●  Ford Performance Racing School adorns Briscoe’s No. 14 Ford Mustang Dark Horse this weekend at Sonoma. It is the only school to wear the Ford oval, and Ford is the only full-line vehicle manufacturer to offer product-focused experiential driving programs exclusively to the owners of its complete line of performance vehicles, from cars to trucks to SUVs.

Chase Briscoe, Driver of the No. 14 Ford Performance Racing School Ford Mustang Dark Horse

How would you rate yourself as a road-course driver?

“I feel like I’m above average. I’ve definitely had way more success in the lower series compared to Cup, where I’ve been kind of hit-or-miss. We’d run really, really good, or we were just off. Truthfully, I feel like the NextGen car has definitely hurt me quite a bit on the road-course side. I feel like the old car with just how badly it drove, you were always slipping and sliding around, it didn’t want to stop. I feel like this NextGen car certainly has closed up the gap. The guys who were typically off on road courses are definitely closer because the NextGen car is just easier to drive on the road courses – it stops better, it turns better, it just does everything better. I feel like I’ve been good on road courses from a speed standpoint, just need to find that little bit more to finally seal the deal on a road course.”

What do you work on to become a better road-course racer? Obviously, there’s sim, but does your relationship with Ford Performance Racing School also allow you to hone your road-racing techniques?

“There’s a lot that goes into road-course racing, and laps and repetition are probably the biggest keys to that. No matter what road course you’re getting on or what car you’re driving, the techniques and the styles that you run on road courses are super important. It’s been great to have that relationship with Ford Performance Racing School, to get over there and be able to run laps. Almost every single road course we go to, I’ll go to the racing school that week and just do a little bit of a warmup over there, trying to get into the mindset of road-course racing. There’s a lot that goes into road-course racing, especially to be really good at it. Braking is probably the most important thing, trying to be as efficient as you can under braking, and being able to go over to the racing school and just playing around with different types of braking, and being able to be aggressive and trying different things that at the racetrack we don’t get the opportunity to do because we don’t want to mess anything up. Plus, we don’t get a lot of time to practice, so it’s nice to be able to go over there and spend the day and really just try different things.”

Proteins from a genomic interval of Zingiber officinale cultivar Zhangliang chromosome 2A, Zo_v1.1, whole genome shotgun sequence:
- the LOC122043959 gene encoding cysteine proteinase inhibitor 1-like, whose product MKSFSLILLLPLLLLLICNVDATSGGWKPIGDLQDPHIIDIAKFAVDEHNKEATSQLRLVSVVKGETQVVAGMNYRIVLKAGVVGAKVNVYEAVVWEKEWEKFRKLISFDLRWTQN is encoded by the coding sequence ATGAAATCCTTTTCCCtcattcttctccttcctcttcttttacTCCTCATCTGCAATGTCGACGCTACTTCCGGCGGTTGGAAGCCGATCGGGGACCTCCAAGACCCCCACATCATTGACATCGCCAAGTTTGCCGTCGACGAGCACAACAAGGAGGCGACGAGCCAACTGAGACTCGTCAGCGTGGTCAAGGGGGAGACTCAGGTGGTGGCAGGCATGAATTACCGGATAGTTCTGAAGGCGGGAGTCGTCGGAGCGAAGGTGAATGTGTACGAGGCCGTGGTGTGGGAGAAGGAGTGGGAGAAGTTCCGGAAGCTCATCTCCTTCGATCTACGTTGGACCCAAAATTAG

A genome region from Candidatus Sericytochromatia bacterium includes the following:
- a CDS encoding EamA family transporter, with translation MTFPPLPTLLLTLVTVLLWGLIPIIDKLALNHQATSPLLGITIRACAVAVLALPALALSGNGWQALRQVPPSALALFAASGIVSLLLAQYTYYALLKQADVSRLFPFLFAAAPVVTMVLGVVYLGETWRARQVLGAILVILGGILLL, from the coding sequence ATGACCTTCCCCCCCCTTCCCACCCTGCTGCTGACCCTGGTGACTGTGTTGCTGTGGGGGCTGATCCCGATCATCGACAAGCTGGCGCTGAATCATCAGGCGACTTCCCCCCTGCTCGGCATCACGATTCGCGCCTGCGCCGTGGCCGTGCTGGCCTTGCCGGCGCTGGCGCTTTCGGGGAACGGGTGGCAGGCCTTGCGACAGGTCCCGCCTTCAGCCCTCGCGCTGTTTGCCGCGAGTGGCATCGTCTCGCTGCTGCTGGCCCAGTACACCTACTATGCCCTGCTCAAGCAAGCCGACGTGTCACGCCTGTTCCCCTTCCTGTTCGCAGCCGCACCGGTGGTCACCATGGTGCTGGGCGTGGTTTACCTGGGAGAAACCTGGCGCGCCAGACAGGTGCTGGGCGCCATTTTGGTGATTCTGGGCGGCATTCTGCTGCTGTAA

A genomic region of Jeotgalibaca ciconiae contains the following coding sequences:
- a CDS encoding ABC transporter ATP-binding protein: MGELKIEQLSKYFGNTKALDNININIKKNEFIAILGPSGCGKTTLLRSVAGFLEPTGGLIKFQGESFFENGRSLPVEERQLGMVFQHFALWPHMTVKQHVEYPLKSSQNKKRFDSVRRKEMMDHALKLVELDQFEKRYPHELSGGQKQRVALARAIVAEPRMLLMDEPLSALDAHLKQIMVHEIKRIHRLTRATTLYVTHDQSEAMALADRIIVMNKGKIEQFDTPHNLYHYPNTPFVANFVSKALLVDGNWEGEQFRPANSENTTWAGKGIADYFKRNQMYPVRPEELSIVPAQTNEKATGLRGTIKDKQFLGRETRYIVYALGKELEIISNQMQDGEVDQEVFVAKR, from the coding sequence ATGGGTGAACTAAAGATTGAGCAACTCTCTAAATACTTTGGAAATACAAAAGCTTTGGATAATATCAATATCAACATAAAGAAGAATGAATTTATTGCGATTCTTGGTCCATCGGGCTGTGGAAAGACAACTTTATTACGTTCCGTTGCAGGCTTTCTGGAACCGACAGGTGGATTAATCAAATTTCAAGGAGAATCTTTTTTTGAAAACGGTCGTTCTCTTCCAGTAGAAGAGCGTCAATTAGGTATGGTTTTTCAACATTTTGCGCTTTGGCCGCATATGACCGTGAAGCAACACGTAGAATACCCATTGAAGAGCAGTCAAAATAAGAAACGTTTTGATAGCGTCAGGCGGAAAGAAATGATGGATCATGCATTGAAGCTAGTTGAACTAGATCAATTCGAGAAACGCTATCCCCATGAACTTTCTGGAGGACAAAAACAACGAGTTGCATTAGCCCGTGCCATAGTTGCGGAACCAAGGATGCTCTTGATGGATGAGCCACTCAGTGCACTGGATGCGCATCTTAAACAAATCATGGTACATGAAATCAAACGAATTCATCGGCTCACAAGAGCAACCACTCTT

You’ve got one road-course race under your belt so far this year – COTA, where you finished 13th. Does Sonoma allow you to hit the reset button when it comes to road-course racing? If so, what do you want to do differently compared to COTA? 

“COTA is kind of the complete opposite of what Sonoma is. Sonoma is just a super, super small road course, super tight, super narrow. It’s always been, by far, the slickest. Now that it’s been repaved, it’s probably not going to be as extreme from that standpoint. I don’t know if you can take anything from COTA and apply it to Sonoma, just with how they drive and how they race. I feel like I’m normally a pretty good road-course racer, but every time I got to Sonoma, I feel lost. Definitely feel like that’s the one track on the schedule where I’ve been trying to put the most focus and kind of understand what I need more. Hopefully, the repave will be a nice reset for me.”

The entire Sonoma layout has been repaved. Does that mean more grip, less grip or is it a bit of an unknown? 

“Typically, it seems like repaves have more grip until they don’t, and then you just barely get out of the groove and you’re on ice. It’s a challenge every time you go to a repave just trying to figure out where you can get more aggressive and where there is more grip. Definitely seems like the groove at the fresh repaves are pretty gripped up, but as soon as you get out of the groove, it’s ice. Even talking to Josh Berry (teammate) and seeing some of the video from that Goodyear test out there, a lot of guys were spinning out. It’s that same thing, they barely get out of the groove and it’s just so slick.”